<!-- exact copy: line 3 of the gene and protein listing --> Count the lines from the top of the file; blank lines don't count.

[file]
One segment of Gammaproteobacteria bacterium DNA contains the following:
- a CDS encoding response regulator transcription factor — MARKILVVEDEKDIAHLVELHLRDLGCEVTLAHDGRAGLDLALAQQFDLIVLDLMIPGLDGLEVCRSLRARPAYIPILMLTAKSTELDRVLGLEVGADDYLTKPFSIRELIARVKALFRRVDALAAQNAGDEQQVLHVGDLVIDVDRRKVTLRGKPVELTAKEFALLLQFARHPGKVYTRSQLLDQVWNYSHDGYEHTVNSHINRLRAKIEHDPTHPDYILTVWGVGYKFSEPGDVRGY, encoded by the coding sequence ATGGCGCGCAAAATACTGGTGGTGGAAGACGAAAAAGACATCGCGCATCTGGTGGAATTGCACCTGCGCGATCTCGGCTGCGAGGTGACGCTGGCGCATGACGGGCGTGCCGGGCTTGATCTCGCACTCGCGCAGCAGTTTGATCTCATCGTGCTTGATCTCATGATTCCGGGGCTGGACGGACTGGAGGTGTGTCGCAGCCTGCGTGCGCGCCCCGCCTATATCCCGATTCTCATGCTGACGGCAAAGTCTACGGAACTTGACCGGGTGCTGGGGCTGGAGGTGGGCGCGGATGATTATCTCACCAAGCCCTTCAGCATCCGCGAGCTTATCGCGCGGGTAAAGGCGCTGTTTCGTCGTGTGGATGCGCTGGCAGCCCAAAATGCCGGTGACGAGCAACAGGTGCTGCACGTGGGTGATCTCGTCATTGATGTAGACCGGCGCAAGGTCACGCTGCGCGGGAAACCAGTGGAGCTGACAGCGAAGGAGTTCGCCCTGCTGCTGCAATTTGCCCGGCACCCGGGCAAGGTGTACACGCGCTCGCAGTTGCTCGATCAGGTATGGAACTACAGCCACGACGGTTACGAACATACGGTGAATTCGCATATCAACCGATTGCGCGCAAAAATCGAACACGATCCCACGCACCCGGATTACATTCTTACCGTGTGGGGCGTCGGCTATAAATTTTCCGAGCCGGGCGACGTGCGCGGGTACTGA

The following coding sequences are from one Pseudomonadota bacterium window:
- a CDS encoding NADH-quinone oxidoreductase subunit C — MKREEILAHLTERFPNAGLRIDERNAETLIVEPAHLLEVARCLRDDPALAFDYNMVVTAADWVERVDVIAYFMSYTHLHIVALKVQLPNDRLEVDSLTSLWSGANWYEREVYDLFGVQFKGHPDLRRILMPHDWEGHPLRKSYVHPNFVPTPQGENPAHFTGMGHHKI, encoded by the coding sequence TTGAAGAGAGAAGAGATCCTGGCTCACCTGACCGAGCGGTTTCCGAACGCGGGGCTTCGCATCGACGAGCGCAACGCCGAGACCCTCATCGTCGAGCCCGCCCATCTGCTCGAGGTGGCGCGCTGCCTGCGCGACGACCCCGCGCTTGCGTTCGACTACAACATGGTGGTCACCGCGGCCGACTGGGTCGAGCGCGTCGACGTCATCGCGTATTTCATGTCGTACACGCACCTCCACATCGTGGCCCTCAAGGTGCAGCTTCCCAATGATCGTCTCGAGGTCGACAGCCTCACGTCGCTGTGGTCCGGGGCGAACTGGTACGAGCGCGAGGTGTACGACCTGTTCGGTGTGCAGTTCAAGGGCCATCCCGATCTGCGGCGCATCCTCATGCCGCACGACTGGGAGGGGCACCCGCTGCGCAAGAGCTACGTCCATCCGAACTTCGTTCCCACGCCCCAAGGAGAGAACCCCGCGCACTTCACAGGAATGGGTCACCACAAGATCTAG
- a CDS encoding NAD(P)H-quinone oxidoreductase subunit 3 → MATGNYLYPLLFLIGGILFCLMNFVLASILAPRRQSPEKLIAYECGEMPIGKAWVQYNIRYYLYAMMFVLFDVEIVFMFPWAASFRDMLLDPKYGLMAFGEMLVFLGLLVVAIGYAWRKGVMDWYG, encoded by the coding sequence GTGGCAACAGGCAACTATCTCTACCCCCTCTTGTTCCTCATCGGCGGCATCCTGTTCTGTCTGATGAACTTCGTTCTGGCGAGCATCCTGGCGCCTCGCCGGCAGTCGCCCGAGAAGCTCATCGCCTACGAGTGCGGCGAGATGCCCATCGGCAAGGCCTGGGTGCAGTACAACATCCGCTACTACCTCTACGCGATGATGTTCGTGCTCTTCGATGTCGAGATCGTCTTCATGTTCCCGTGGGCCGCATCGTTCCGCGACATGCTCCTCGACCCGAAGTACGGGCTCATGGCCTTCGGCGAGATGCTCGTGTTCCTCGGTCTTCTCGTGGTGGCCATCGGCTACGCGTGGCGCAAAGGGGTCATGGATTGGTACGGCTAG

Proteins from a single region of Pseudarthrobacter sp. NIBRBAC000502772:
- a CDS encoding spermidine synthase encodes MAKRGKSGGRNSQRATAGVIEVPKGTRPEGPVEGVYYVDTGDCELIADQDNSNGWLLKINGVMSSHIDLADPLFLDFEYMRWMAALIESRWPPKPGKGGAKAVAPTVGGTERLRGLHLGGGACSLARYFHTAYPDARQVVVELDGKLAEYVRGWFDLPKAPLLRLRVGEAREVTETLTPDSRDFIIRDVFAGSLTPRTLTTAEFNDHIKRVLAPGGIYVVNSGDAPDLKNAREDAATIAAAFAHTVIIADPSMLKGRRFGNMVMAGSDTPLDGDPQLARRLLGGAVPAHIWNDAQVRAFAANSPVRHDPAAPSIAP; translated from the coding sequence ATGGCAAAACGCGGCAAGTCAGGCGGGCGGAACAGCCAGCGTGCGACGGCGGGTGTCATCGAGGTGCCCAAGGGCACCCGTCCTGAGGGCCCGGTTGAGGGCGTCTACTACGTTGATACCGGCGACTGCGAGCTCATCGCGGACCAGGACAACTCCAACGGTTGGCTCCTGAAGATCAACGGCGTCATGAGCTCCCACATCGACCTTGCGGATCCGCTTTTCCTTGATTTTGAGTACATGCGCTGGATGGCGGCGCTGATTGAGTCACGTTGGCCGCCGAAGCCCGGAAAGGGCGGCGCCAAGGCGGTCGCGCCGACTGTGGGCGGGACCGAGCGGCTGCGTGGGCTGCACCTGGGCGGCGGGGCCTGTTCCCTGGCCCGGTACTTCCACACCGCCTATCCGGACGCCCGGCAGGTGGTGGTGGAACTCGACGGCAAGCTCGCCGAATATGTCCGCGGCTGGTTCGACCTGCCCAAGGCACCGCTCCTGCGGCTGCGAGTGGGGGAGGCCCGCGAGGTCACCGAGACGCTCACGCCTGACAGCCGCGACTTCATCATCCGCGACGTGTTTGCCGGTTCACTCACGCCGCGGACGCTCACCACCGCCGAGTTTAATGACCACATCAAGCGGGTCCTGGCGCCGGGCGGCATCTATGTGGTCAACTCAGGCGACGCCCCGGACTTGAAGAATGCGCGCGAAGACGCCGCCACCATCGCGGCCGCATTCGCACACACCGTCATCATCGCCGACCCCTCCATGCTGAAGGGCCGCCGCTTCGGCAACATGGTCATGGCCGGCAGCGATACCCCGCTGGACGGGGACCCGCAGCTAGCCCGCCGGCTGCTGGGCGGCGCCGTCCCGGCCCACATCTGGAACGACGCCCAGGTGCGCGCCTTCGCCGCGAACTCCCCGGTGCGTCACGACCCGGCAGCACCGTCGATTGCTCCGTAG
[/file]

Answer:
The following coding sequences are from one Pseudomonadota bacterium window: